Common Keratoconus Questions
What is keratoconus?
Keratoconus is a progressive and painless eye disease that causes a thinning of the cornea, allowing it to form into a conelike shape rather than its usual round shape. The condition most often affects both eyes and occurs in men and women equally. It generally begins to develop during the teen years and gets progressively worse as you get older.
Researchers are still investigating the underlying cause of keratoconus but think that the corneal changes happen due to an imbalance of enzymes in the cornea, which makes the cornea more susceptible to oxidative damage.
You could be at risk of keratoconus if it runs in your family.
What are the symptoms of keratoconus?
Vision changes are the most common symptom of keratoconus. The changes in the cornea cause nearsightedness and astigmatism, creating distorted and blurred vision. You might also be more sensitive to light and glare.
As your cornea continues to thin and change shape, glasses and contact lenses no longer improve your vision.
Is keratoconus inherited or genetic?
Yes. Keratoconus is a polygenic disease, meaning it is due to a problem in corneal protein synthesis caused by a multitude of genetic and environmental influences. If you or a family member has keratoconus, it may be a good idea to consider genetic testing of siblings or offspring to determine their risk for developing keratoconus.
At CLVC, we offer AvaGen by Avellino Labs that screens for the most common 400 genes associated with keratoconus and other corneal dystrophies with a simple and painless cheek swab. This test is not covered by most insurances at this time.
How is keratoconus treated?
Early on, patients can achieve good vision with glasses or contact lenses. As the cornea begins to steepen, it may become necessary to convert to gas permeable contact lenses. As the cornea continues to change, further treatment may be needed. Scleral Contact lenses, such as the Acculens, can be tried when the cornea becomes too steep to wear gas permeable hard contact lenses.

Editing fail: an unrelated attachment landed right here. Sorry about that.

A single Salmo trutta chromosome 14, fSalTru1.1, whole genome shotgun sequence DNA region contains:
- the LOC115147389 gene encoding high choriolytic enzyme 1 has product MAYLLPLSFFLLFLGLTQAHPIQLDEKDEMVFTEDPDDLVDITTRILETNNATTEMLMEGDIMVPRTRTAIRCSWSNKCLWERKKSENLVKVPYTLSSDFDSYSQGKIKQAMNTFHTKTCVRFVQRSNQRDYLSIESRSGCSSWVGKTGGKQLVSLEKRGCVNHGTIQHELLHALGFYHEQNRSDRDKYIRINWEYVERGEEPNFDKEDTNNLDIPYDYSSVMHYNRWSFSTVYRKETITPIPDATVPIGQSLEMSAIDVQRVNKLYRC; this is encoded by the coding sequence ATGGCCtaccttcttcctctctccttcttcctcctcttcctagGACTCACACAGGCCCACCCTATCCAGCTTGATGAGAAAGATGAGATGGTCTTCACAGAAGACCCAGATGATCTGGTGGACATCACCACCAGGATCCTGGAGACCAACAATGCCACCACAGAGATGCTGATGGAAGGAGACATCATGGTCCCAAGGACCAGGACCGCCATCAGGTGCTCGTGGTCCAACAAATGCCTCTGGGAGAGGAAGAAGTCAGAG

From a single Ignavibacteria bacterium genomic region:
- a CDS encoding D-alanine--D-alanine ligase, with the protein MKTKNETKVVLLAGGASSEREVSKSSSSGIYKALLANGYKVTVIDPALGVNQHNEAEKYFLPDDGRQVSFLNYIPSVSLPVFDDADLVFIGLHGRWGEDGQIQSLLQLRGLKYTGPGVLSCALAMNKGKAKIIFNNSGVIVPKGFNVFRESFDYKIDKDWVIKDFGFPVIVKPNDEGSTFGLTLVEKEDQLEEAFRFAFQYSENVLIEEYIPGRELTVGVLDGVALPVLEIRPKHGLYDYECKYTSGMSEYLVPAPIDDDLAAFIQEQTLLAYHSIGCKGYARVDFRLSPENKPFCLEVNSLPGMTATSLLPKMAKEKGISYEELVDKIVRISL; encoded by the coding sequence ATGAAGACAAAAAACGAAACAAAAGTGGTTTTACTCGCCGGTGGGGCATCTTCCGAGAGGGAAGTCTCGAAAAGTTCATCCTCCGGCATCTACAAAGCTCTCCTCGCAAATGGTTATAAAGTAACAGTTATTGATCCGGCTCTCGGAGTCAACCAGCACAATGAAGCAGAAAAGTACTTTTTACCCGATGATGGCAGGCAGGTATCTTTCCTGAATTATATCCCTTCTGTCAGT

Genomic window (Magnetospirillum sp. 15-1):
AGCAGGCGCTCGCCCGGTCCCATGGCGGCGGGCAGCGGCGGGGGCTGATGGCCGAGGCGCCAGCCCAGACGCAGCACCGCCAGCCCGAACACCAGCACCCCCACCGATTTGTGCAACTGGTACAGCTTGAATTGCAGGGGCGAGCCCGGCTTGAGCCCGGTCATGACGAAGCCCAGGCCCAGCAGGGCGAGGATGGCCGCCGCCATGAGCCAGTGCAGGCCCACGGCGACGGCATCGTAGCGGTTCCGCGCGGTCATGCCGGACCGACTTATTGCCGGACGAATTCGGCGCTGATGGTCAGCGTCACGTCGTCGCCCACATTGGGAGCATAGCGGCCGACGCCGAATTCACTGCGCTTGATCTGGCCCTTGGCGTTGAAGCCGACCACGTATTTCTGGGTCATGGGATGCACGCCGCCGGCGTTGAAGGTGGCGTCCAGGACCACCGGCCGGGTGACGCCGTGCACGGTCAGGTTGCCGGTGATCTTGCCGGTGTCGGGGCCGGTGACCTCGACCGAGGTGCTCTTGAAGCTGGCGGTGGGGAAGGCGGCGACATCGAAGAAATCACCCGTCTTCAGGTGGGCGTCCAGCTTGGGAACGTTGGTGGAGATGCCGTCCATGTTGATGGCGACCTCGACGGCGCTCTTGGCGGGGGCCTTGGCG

Scleral contact lenses could then be recommended when the gas permeable contact lenses are no longer effective. These contact lenses are larger than the gas permeable lenses and cover the sclera, the white of your eye They’re considered more comfortable than the gas permeable contact lenses.
If you have advanced keratoconus, the team at Cohen Laser & Vision Center also offer Intacs®, corneal implants that can flatten the conelike distortion of your cornea, improving your vision. The procedure is performed under a local anesthetic and takes about 15 minutes. Once placed, the Intacs should last the rest of your life.
In severe cases, a cornea transplant may be necessary to correct your vision.
Keratoconus is a progressive condition that significantly affects your vision and quality of life. For comprehensive care from a compassionate team of vision experts, call Cohen Laser & Vision Center today or request an appointment online.
How is Ecstasia treated?
Patients who develop Ectasia after LASIK currently have two treatment options: RGP contact lenses or a Corneal Transplant. Basic research suggests a new potential treatment option combination:
- Cross Linking (to prevent progression)
- INTACS (to treat higher order aberrations
- PRK to treat residual regular astigmatism
If the patient has regular astigmatism which can be refracted to 20/30 or better, step 2) INTACS can be skipped.
Research on the corneal flap created during LASIK demonstrates that the residual flap does not contribute significantly to the biomechanical strength of the cornea. Additionally, mitomycin can prevent scarring on the flap following PRK, these two findings as well as clinical research and experience suggest that this treatment maybe a good option for patients with ECTASIA after LASIK.
What is Collagen Cross Linking- CXL?
COLLAGEN CROSS LINKING – CXL is a procedure to manage cornea ectasia (weakening). This procedure is an in-office, 30 minute treatment to restore biomechanical stability to the cornea and prevent further progression. The cornea is soaked with Riboflavin (vitamin B2) and then exposed to ultraviolet A (UVA) light. The riboflavin absorbs the UVA and this reaction causes covalent bonds to form within and between the collagen molecules (crosslinks). These crosslinks stiffen and strengthen the cornea thus diminishing the tendency for thinning, weakening and progression of the keratoconus. The most current and effective therapies combine INTACS with collagen cross linking to treat keratoconus.
What is INTACS?
INTACS are corneal implants to flatten the cornea in patients with keratoconus and improve vision. For those patients whose vison cannot be improved with glasses or contact lenses, INTACS offers a less invasive treatment compared to a cornea transplant.
INTACS offers the following benefits:
- Safe, removable and replaceable
- In office 15-minute procedure done with a laser
- Reduces myopia and astigmatism
- Restores the cornea to a more normal shape
- Recover in days
- Improves quality of life
- May delay or eliminate the need for a cornea transplant